[note: this post has been updated based on suggestions from Dr. Nina Spada, one of the authors of the study]
Grammar is a divisive word. If you admit you teach grammar, you could be shunned in certain ELT circles. And even for those circles that do accept grammar, the debate still rages about whether it should be taught directly (explicitly) as it has in the past, or indirectly (implicitly), more in line with more modern or “post-modern” methods.
While the debate won’t easily be put to rest, a lot of evidence has come out against implicit grammar instruction as ineffective or less effective than explicit instruction. If you are still on the fence, this 2010 meta-analysis by Nina Spada and Yasuyo Tomita should help you make up your mind.
Spada, N., & Tomita, Y. (2010). Interactions between type of instruction and type of language feature: A Meta‐Analysis. Language learning, 60(2), 263-308.
Explicit more effective than implicit grammar instruction #ResearchBites http://wp.me/p2pCpe-1V6
Introduction and Definitions
Spada and Tomita analyzed a total of 41 separate studies (in 30 publications) between 1990 and 2006. 63% of these studies were based on implicit grammar instruction. The authors calculated effect sizes for each study and compared each group’s average effect size to come to a conclusion about which type of instruction was more effective, on what type of linguistic features, and for how long. The authors categorized studied by instruction type, complexity, and type of knowledge based on the following definitions:
- Instruction Type
- Explicit instruction was defined as any instruction that involved rule explanation, language contrasting, and metalinguistic feedback.
- Implicit instruction was defined as instruction that did not involve rules or attending to any form.
- There are numerous ways to measure complexity. The authors chose linguistic complexity based on the number of transformations a particular form had to go through.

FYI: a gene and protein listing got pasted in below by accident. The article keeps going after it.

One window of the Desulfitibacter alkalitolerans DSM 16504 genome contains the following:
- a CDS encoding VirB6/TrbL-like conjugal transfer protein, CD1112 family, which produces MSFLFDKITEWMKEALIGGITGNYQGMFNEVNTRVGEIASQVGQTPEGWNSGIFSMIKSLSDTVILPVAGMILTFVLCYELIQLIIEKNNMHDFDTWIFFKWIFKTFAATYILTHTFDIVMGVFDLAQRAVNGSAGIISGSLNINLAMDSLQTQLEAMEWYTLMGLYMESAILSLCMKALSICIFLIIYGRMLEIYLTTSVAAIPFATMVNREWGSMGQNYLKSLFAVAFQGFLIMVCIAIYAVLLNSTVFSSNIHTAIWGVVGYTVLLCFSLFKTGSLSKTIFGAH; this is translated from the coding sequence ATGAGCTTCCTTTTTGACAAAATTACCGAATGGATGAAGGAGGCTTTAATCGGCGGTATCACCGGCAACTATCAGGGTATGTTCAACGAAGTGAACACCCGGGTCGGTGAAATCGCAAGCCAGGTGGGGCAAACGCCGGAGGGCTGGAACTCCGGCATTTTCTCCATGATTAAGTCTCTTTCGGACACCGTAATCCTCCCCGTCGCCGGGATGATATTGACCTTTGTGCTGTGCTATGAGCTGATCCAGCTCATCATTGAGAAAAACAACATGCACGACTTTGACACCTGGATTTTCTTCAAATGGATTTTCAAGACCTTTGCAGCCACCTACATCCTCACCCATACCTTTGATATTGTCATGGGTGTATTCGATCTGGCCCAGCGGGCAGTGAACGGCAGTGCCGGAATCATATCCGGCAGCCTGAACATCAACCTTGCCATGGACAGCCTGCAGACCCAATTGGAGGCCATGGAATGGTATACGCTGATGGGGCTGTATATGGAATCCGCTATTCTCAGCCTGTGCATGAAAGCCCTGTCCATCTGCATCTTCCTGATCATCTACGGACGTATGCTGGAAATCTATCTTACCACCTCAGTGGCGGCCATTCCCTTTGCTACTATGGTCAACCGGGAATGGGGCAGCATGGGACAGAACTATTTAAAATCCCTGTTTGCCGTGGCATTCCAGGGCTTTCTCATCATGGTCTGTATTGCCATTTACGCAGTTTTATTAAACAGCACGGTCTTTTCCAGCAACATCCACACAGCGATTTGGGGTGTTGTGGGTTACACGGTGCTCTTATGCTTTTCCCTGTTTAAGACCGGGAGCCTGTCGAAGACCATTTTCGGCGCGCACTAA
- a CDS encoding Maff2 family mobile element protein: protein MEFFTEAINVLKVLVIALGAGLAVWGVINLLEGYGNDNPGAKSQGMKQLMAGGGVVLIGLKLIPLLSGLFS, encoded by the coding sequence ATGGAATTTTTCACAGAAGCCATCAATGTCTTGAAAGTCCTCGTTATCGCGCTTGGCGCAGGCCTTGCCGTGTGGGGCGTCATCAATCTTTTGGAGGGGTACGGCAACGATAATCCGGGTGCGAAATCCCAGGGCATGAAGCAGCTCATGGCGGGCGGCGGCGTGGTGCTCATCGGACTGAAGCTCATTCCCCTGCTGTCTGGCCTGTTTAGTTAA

- Simple language features were those forms that included one transformation rule and one or two transformations.
- An example would be article usage, tenses, plurals, etc.
- Complex language features were those that involved multiple transformations.
- Question formation, passive voice
- Outcome Measures
- Declarative knowledge, i.e. knowledge of rules, is knowledge measured by controlled tasks such as metalinguistic judgments (judging whether a sentence is correct or not), multiple-choice tests, scrambled sentences, and “constrained constructed responses” that ask learners to produce an utterance.
- Implicit knowledge, i.e. the spontaneous ability to use a grammatical form, was measured by free writing, oral picture descriptions, information gaps.
The results indicated that explicit instruction had was more effective for both simple and complex language features. In addition, explicit instruction led to both greater explicit* and implicit knowledge. Finally, explicit instruction was also more effective in the long term (as measured by delayed post tests). One result that surprised the authors: the largest effect size in this study was of explicit instruction of complex language features on implicit knowledge (measured by “free constructed response” tasks). Implicit instruction only showed a medium effect size (some effectiveness) for simple language features on free tasks.